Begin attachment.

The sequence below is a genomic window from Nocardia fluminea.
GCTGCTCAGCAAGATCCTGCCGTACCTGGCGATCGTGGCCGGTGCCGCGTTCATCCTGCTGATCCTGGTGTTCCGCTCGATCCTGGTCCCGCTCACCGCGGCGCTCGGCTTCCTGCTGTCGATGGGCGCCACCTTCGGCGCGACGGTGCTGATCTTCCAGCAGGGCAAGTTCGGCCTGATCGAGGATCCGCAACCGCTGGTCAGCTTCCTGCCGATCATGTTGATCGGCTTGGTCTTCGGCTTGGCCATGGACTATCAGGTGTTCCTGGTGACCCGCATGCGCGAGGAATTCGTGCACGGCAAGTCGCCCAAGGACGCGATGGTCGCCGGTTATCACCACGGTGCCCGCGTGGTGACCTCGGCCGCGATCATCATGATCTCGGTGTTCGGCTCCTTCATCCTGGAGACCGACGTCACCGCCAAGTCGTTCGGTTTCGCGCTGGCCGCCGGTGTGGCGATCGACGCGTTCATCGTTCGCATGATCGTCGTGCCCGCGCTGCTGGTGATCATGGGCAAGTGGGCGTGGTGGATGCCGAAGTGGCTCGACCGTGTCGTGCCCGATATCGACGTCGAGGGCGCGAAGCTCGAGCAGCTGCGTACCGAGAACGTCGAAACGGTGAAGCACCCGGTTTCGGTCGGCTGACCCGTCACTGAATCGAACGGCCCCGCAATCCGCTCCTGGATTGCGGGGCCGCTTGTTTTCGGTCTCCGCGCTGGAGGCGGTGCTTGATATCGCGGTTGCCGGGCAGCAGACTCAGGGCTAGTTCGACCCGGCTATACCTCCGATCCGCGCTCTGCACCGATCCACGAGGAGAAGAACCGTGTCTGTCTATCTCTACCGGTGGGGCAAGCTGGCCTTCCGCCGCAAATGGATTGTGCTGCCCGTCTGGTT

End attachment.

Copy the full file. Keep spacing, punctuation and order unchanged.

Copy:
The sequence below is a genomic window from Nocardia fluminea.
GCTGCTCAGCAAGATCCTGCCGTACCTGGCGATCGTGGCCGGTGCCGCGTTCATCCTGCTGATCCTGGTGTTCCGCTCGATCCTGGTCCCGCTCACCGCGGCGCTCGGCTTCCTGCTGTCGATGGGCGCCACCTTCGGCGCGACGGTGCTGATCTTCCAGCAGGGCAAGTTCGGCCTGATCGAGGATCCGCAACCGCTGGTCAGCTTCCTGCCGATCATGTTGATCGGCTTGGTCTTCGGCTTGGCCATGGACTATCAGGTGTTCCTGGTGACCCGCATGCGCGAGGAATTCGTGCACGGCAAGTCGCCCAAGGACGCGATGGTCGCCGGTTATCACCACGGTGCCCGCGTGGTGACCTCGGCCGCGATCATCATGATCTCGGTGTTCGGCTCCTTCATCCTGGAGACCGACGTCACCGCCAAGTCGTTCGGTTTCGCGCTGGCCGCCGGTGTGGCGATCGACGCGTTCATCGTTCGCATGATCGTCGTGCCCGCGCTGCTGGTGATCATGGGCAAGTGGGCGTGGTGGATGCCGAAGTGGCTCGACCGTGTCGTGCCCGATATCGACGTCGAGGGCGCGAAGCTCGAGCAGCTGCGTACCGAGAACGTCGAAACGGTGAAGCACCCGGTTTCGGTCGGCTGACCCGTCACTGAATCGAACGGCCCCGCAATCCGCTCCTGGATTGCGGGGCCGCTTGTTTTCGGTCTCCGCGCTGGAGGCGGTGCTTGATATCGCGGTTGCCGGGCAGCAGACTCAGGGCTAGTTCGACCCGGCTATACCTCCGATCCGCGCTCTGCACCGATCCACGAGGAGAAGAACCGTGTCTGTCTATCTCTACCGGTGGGGCAAGCTGGCCTTCCGCCGCAAATGGATTGTGCTGCCCGTCTGGTT